That article points out that the incentive to not work is balanced (from a public policy perspective) by"the stimulative effects of ... UI benefits". Unemployment benefits tend to be spent right away, and as a result "increase aggregate demand". "UI extension also helps to avoid events like foreclosure, eviction and bankruptcy, which in addition to being personal disasters are also destructive of economic value."
Of course, most unemployed find jobs in the quarter after they were laid off, or within a quarter of the date that their unemployment insurance payouts stop. So by extending benefits we are just delaying the magical day when the jobs available become the jobs that they want:
I had forgotten about that aspect regarding the employer. But doesn't the tax or penalty kick in for them only if they lay someone off or unjustly fire them, and not if it was a justifiable termination? Or is there already a base tax that the employer pays, and then it increases with the above criteria?
I don't know why the government should be involved (or where they get the right/have the nerve) in any of these so-called "safety nets" such as unemployment and social security.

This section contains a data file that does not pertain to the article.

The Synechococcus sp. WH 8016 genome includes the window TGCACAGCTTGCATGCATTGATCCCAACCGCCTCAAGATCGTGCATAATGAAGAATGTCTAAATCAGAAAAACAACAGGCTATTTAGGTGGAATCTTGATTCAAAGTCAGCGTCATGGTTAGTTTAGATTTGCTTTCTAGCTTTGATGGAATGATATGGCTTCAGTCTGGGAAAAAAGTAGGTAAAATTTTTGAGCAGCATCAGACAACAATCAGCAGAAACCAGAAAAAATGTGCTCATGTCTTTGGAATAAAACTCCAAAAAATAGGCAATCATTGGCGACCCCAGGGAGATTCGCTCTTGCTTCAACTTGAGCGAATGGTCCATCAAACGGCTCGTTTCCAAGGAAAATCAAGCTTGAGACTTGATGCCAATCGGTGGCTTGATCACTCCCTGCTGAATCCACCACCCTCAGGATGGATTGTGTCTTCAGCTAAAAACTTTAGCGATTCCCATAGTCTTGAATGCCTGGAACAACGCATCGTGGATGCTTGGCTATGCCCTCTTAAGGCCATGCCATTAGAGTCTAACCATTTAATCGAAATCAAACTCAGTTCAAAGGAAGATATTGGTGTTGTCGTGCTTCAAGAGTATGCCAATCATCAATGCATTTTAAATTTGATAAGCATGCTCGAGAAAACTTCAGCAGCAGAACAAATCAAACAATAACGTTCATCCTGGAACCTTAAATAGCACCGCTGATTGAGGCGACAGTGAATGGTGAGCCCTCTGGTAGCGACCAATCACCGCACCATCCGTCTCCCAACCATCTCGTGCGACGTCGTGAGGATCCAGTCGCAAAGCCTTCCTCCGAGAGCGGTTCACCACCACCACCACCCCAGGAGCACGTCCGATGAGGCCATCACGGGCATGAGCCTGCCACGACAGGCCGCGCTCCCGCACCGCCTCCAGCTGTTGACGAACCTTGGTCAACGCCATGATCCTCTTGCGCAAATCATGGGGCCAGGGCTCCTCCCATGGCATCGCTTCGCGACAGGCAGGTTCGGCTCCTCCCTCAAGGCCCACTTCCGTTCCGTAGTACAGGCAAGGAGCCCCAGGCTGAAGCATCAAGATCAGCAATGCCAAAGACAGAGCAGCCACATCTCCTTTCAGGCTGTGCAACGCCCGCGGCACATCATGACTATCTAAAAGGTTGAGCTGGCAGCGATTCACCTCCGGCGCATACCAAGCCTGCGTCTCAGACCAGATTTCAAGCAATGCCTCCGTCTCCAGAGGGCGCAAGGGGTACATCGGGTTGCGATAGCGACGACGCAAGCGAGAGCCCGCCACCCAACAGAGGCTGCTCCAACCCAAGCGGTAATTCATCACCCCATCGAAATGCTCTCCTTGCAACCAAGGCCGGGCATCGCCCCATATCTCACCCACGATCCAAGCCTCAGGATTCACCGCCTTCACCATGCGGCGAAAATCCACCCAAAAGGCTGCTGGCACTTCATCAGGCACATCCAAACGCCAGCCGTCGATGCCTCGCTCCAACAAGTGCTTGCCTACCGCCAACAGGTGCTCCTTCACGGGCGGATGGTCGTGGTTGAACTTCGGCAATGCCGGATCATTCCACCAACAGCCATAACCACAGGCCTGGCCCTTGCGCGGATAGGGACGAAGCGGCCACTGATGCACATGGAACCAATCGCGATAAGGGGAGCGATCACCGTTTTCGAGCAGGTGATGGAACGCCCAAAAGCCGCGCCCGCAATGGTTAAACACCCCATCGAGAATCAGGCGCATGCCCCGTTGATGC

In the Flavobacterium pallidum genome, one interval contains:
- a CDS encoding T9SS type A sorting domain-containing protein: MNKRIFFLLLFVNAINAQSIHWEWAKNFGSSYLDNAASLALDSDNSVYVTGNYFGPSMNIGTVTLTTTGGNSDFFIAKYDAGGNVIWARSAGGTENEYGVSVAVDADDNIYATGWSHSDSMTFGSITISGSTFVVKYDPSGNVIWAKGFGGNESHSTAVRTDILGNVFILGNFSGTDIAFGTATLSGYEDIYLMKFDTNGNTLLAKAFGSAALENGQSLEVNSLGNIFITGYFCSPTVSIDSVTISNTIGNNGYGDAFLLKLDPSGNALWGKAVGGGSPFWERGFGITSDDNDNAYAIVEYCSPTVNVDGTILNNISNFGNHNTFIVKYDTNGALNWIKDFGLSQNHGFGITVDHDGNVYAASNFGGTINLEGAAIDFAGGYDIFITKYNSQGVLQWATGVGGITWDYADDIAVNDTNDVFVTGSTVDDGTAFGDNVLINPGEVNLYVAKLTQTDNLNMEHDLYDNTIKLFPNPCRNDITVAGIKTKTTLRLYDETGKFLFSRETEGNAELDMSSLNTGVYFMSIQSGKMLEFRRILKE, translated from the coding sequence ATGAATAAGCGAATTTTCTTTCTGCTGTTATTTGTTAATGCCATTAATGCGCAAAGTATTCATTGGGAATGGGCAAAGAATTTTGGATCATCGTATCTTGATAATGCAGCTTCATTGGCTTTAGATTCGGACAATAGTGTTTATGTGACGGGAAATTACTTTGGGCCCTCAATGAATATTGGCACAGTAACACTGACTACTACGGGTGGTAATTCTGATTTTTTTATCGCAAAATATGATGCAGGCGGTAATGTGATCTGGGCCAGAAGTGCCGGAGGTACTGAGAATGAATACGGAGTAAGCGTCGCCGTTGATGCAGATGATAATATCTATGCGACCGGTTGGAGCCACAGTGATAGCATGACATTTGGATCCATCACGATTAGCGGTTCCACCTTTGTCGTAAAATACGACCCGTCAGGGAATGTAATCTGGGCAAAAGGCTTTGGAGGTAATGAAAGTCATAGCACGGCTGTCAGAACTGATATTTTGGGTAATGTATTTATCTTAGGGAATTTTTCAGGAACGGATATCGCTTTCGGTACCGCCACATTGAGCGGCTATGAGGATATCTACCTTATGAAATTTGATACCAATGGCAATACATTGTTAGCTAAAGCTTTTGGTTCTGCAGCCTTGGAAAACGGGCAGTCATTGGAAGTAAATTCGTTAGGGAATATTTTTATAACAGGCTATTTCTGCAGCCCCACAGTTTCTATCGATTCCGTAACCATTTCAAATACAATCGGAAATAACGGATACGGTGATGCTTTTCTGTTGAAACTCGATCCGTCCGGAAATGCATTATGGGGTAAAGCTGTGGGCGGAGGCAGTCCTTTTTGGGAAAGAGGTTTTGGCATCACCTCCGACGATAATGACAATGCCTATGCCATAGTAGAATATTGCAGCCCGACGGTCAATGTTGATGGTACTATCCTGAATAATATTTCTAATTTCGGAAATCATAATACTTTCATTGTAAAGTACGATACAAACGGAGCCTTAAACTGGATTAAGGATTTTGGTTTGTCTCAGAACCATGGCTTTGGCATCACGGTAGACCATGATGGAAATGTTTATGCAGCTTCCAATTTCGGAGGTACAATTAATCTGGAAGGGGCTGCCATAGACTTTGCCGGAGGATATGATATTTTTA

It wasn't in the founding documents and ideals, and it sure ain't a "natural right" or a law of God.
They've usurped our freedoms, plain and simple. The sheeple have been complicit, of course, by necessity.
In NY as an employer, you pay into unemployement. If you lay off or fire a employee, and he collects unemployement, he costs you till he or she gets another job. If they work more weeks for the new employer then you, the new employer pays the % of there unemployement, if they get laid off working less weeks for the new employer then the past employer the the past employer continues to get taxed for thier unemployment benefits. I received bills for employees fired for just caused 2 years after thier termination because I was the primary employer, they never lasted long enough with a new employer to build up enough time to make a nother employer the primary. INSANE!
Thanks for the clarification, Dennis.
INSANE pretty much describes it, and our whole system of taxation!
You get what you pay for.
Pay for unemployment - you get unemployed people.